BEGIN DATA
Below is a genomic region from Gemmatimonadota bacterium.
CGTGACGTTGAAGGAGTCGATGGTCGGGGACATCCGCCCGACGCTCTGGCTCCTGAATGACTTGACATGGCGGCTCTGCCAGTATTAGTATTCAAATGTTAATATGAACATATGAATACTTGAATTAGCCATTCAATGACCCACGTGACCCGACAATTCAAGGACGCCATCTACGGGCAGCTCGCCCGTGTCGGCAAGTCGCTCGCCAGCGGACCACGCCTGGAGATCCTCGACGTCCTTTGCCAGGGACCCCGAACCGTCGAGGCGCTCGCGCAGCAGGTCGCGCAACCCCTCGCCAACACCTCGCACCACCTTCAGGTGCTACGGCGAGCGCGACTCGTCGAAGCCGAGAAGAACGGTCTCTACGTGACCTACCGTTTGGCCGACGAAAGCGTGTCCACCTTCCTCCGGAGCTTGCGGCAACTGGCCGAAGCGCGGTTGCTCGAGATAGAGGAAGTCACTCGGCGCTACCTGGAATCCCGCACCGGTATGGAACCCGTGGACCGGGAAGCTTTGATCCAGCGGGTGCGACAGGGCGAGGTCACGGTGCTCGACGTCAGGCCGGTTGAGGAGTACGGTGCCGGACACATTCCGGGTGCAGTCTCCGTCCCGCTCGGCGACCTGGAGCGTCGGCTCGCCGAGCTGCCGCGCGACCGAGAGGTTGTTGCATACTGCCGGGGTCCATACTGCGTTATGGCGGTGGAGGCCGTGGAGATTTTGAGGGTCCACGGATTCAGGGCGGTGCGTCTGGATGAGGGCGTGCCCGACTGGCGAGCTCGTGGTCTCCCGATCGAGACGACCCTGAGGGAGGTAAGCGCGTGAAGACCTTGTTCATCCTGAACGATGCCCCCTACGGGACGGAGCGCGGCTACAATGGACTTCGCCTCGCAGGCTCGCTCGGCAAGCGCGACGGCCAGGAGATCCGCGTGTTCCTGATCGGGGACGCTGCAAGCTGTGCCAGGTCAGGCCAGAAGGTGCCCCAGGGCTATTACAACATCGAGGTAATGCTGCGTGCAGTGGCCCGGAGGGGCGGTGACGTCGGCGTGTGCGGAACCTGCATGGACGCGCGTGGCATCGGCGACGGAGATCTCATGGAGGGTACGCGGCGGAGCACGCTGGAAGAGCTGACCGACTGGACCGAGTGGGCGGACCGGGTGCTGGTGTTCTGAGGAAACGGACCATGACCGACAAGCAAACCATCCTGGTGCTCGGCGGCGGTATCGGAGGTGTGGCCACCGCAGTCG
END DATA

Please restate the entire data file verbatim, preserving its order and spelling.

Below is a genomic region from Gemmatimonadota bacterium.
CGTGACGTTGAAGGAGTCGATGGTCGGGGACATCCGCCCGACGCTCTGGCTCCTGAATGACTTGACATGGCGGCTCTGCCAGTATTAGTATTCAAATGTTAATATGAACATATGAATACTTGAATTAGCCATTCAATGACCCACGTGACCCGACAATTCAAGGACGCCATCTACGGGCAGCTCGCCCGTGTCGGCAAGTCGCTCGCCAGCGGACCACGCCTGGAGATCCTCGACGTCCTTTGCCAGGGACCCCGAACCGTCGAGGCGCTCGCGCAGCAGGTCGCGCAACCCCTCGCCAACACCTCGCACCACCTTCAGGTGCTACGGCGAGCGCGACTCGTCGAAGCCGAGAAGAACGGTCTCTACGTGACCTACCGTTTGGCCGACGAAAGCGTGTCCACCTTCCTCCGGAGCTTGCGGCAACTGGCCGAAGCGCGGTTGCTCGAGATAGAGGAAGTCACTCGGCGCTACCTGGAATCCCGCACCGGTATGGAACCCGTGGACCGGGAAGCTTTGATCCAGCGGGTGCGACAGGGCGAGGTCACGGTGCTCGACGTCAGGCCGGTTGAGGAGTACGGTGCCGGACACATTCCGGGTGCAGTCTCCGTCCCGCTCGGCGACCTGGAGCGTCGGCTCGCCGAGCTGCCGCGCGACCGAGAGGTTGTTGCATACTGCCGGGGTCCATACTGCGTTATGGCGGTGGAGGCCGTGGAGATTTTGAGGGTCCACGGATTCAGGGCGGTGCGTCTGGATGAGGGCGTGCCCGACTGGCGAGCTCGTGGTCTCCCGATCGAGACGACCCTGAGGGAGGTAAGCGCGTGAAGACCTTGTTCATCCTGAACGATGCCCCCTACGGGACGGAGCGCGGCTACAATGGACTTCGCCTCGCAGGCTCGCTCGGCAAGCGCGACGGCCAGGAGATCCGCGTGTTCCTGATCGGGGACGCTGCAAGCTGTGCCAGGTCAGGCCAGAAGGTGCCCCAGGGCTATTACAACATCGAGGTAATGCTGCGTGCAGTGGCCCGGAGGGGCGGTGACGTCGGCGTGTGCGGAACCTGCATGGACGCGCGTGGCATCGGCGACGGAGATCTCATGGAGGGTACGCGGCGGAGCACGCTGGAAGAGCTGACCGACTGGACCGAGTGGGCGGACCGGGTGCTGGTGTTCTGAGGAAACGGACCATGACCGACAAGCAAACCATCCTGGTGCTCGGCGGCGGTATCGGAGGTGTGGCCACCGCAGTCG